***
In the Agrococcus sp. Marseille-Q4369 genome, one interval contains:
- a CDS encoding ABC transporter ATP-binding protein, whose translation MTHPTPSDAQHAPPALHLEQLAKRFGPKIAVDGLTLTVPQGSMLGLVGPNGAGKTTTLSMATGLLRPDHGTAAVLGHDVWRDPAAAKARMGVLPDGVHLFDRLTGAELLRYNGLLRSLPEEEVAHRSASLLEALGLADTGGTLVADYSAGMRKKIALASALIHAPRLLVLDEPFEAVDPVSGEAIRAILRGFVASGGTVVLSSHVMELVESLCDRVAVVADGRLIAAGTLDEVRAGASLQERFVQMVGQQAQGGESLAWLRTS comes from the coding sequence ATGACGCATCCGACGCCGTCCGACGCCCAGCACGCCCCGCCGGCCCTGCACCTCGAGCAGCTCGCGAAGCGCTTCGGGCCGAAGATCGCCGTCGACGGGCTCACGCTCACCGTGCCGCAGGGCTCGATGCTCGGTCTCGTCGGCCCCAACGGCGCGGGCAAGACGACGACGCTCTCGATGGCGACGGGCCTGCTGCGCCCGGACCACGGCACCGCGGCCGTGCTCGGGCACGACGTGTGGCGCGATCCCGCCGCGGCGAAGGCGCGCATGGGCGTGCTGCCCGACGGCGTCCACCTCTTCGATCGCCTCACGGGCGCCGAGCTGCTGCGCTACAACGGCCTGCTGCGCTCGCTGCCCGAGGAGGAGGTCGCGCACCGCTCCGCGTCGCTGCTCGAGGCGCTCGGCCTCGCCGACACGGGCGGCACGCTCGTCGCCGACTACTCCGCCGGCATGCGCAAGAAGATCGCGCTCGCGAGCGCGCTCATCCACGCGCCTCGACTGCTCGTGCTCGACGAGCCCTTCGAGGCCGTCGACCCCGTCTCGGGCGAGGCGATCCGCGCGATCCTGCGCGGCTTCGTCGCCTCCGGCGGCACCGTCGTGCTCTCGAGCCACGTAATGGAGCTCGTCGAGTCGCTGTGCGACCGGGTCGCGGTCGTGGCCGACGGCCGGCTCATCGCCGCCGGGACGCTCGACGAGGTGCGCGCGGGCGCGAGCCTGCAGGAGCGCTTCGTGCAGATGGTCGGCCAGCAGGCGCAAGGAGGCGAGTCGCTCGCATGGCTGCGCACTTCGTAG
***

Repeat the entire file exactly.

In the Agrococcus sp. Marseille-Q4369 genome, one interval contains:
- a CDS encoding ABC transporter ATP-binding protein, whose translation MTHPTPSDAQHAPPALHLEQLAKRFGPKIAVDGLTLTVPQGSMLGLVGPNGAGKTTTLSMATGLLRPDHGTAAVLGHDVWRDPAAAKARMGVLPDGVHLFDRLTGAELLRYNGLLRSLPEEEVAHRSASLLEALGLADTGGTLVADYSAGMRKKIALASALIHAPRLLVLDEPFEAVDPVSGEAIRAILRGFVASGGTVVLSSHVMELVESLCDRVAVVADGRLIAAGTLDEVRAGASLQERFVQMVGQQAQGGESLAWLRTS comes from the coding sequence ATGACGCATCCGACGCCGTCCGACGCCCAGCACGCCCCGCCGGCCCTGCACCTCGAGCAGCTCGCGAAGCGCTTCGGGCCGAAGATCGCCGTCGACGGGCTCACGCTCACCGTGCCGCAGGGCTCGATGCTCGGTCTCGTCGGCCCCAACGGCGCGGGCAAGACGACGACGCTCTCGATGGCGACGGGCCTGCTGCGCCCGGACCACGGCACCGCGGCCGTGCTCGGGCACGACGTGTGGCGCGATCCCGCCGCGGCGAAGGCGCGCATGGGCGTGCTGCCCGACGGCGTCCACCTCTTCGATCGCCTCACGGGCGCCGAGCTGCTGCGCTACAACGGCCTGCTGCGCTCGCTGCCCGAGGAGGAGGTCGCGCACCGCTCCGCGTCGCTGCTCGAGGCGCTCGGCCTCGCCGACACGGGCGGCACGCTCGTCGCCGACTACTCCGCCGGCATGCGCAAGAAGATCGCGCTCGCGAGCGCGCTCATCCACGCGCCTCGACTGCTCGTGCTCGACGAGCCCTTCGAGGCCGTCGACCCCGTCTCGGGCGAGGCGATCCGCGCGATCCTGCGCGGCTTCGTCGCCTCCGGCGGCACCGTCGTGCTCTCGAGCCACGTAATGGAGCTCGTCGAGTCGCTGTGCGACCGGGTCGCGGTCGTGGCCGACGGCCGGCTCATCGCCGCCGGGACGCTCGACGAGGTGCGCGCGGGCGCGAGCCTGCAGGAGCGCTTCGTGCAGATGGTCGGCCAGCAGGCGCAAGGAGGCGAGTCGCTCGCATGGCTGCGCACTTCGTAG